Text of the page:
Now, explore 7 things you need to know before visiting New Mexico:

1. Christmas is served 365 days per year.

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Red, green, or Christmas. Photo: IANM

Walk into any New Mexico restaurant, order an enchilada or burrito and the waitress will ask the inevitable: Red, green, or Christmas? That’s local parlance for “How do you prefer your chile?” The spicy, capsaicin-rich sauce made from the official state vegetable smothers most everything that comes out of a New Mexico kitchen. Whether you prefer spicy green, mellow red, or “Christmas,” a combination of the two, the little-known secret about New Mexico chile is that red and green are one and the same. The difference is how ripe the pepper is when picked, according to I Am New Mexico.

2. White Sands National Monument isn’t your typical sand.

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White Sands National Monument. Photo: USA Today

We may be getting hung up on a technicality, but the “sand” in these 275-square miles of shifting dunes 15 miles west of Alamogordo is actually gypsum crystals. (Most inland sand is made from silica in the form of quartz crystals or coral.) That’s not the only reason White Sands is surreal: 93 African oryx were imported from the Kalahari Desert and set free between 1969 and 1977. Today more than 3,000 animals, each weighing up to 450 pounds with horns that average 34 inches, roam the dunes.

3. You will leave with an eternal craving for green chile.

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Green chile. Photo: McCormick

Pretty much everything and everywhere you’ll eat here — from El Patrón Café in Las Cruces to The Shed in Santa Fe — comes with heaps of smoky green chile, and by the time you leave, you’ll never want a meal without the stuff ever again. Luckily, there are services that ship roasted, fresh, and frozen green chile to other states — Albuquerque’s UPS stores have special chile-shipping guidelines and even a dedicated chile-shipping webpage. Or hopefully you befriended some locals who can hook you up, as said by Matador Network.

Top 10+ Best Destinations to Travel in New Mexico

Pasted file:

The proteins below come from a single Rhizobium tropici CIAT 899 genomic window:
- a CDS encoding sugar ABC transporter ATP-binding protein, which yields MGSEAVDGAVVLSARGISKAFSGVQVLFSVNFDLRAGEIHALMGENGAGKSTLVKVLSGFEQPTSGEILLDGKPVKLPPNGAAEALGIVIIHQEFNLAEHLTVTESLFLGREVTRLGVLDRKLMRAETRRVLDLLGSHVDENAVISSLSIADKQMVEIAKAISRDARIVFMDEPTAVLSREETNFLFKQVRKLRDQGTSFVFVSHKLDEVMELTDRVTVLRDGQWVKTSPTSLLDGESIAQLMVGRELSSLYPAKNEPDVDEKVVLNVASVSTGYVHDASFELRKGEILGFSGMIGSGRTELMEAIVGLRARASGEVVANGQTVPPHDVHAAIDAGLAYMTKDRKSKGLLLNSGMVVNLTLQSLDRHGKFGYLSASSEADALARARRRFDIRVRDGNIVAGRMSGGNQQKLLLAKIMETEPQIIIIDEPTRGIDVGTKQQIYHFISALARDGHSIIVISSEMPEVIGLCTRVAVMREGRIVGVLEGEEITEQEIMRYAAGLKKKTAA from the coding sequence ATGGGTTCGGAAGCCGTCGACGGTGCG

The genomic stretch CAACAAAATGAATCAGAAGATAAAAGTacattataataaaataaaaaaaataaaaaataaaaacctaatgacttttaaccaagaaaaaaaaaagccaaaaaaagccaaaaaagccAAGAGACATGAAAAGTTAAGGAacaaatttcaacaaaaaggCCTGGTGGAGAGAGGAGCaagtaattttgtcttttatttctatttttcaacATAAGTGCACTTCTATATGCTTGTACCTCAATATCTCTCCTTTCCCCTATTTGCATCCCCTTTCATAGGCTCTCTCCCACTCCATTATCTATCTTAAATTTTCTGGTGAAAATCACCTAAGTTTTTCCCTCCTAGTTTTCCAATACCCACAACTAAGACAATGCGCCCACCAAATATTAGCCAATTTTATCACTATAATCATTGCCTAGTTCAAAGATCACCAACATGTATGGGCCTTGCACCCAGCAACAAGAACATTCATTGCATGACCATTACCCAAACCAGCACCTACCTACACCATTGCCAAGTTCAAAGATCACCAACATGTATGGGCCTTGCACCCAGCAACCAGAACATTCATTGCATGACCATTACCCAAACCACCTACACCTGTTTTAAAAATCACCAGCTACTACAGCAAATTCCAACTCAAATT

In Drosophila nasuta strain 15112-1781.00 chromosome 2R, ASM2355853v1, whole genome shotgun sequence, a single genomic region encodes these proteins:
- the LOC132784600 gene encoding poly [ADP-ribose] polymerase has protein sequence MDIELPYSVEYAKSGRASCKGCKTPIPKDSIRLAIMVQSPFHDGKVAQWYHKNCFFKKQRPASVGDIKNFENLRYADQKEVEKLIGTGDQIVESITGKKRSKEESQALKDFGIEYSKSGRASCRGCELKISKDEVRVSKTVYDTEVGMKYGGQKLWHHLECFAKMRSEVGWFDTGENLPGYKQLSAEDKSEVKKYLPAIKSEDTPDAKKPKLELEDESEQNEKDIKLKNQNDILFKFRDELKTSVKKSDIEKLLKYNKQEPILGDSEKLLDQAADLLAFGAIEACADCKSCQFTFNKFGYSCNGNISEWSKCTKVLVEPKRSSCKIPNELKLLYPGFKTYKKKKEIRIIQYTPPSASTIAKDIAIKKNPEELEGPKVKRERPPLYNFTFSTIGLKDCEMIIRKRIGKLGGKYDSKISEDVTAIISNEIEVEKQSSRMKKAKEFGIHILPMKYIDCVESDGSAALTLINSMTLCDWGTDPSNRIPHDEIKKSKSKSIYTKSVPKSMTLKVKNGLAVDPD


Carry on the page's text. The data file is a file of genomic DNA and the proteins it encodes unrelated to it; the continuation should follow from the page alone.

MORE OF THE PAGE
4. The drives may be long, but the list of landscapes is longer

When you look at the size of neighboring Texas, New Mexico might look kind of small…as if it wouldn’t take that long to drive from, say, Santa Fe to Roswell. But the distances are deceiving — that’s more than a three-hour commitment you’re talking about. If you’re staying in the Fe and want to visit places a bit farther afield, like White Sands or Carlsbad, it’s better to plan to stay a couple days down in the southern end of the state.

And we don’t blame New Mexico — how long would it take you to turn from desert garden to white gypsum sand dunes to Ancient Puebloan ruins to artists’ enclave to funky alien hotspot to the fifth-largest cave chamber in North America? Yeah, the drive will be worth it.

5. Seasons don’t play by the rules

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Awesome skiing and snowboarding. Photo: Matadornetwork

Most places tout their summer vacation chops and then close up shop. New Mexico is not most places. Though summer is great, fall and winter might be even better.

Fall brings beautiful foliage (yes, there’s foliage in the “desert”), tons of festivals like Fiestas de Santa Fe, and green chile roasting. Winter has seriously awesome skiing and snowboarding, like at Ski Santa Fe or Ski Apache, one of the most southernmost ski areas in the States. Plus, there’s nothing like the holidays in a New Mexican town — snowy adobes covered in glowing farolitos? Postcard perfect.

Pro tip: Just because this is the Southwest doesn’t mean the weather is sunny and hot all the time. New Mexico has actual seasons, and you should definitely pack accordingly.

6. Bring Sunscreen and Moisturizing Lotion

If you’re from a climate where theres any moisture, you’re going to have to bring sunscreen and lots of lotion. New Mexico has a dry climate for the most part and you should consider bringing a high SPF sunscreen and a good lotion to keep your skin moisturized, otherwise your skin may feel a little tight after a few days and the last thing you want to do is be lotion shopping while you could be enjoying the sunshine.

7. An Additional Food Budget

Although you may have heard of our delicacy, the Green Chile and the Red Chile? Until you have tasted recipes from New Mexico that are hundreds of years old, you haven’t tasted it the way it was meant to be. Knowing this, it takes a lot of pride and love when it comes to making a good meal and that’s a reputation that New Mexican’s won’t fall short of. So, make sure you bring an appetite when you visit. There are numerous places throughout the state that will satisfy you taste for New Mexican food and we New Mexicans will assure you of that, I Am New Mexico.

Boasting one of most incredibly scenic and diverse landscapes in North America, New Mexico offers endless opportunities for exploration and adventure.

With strong influences of both Native American and Hispanic culture, the state offers the visitor a multitude of unique attractions both in large cities like Santa Fe and Albuquerque, as well as the smaller hubs of UFO-focused Roswell and the artists' colony of Taos.

Center of the American Southwest, the "Land of Enchantment" didn't gain statehood until 1912, as said by Planet Ware.

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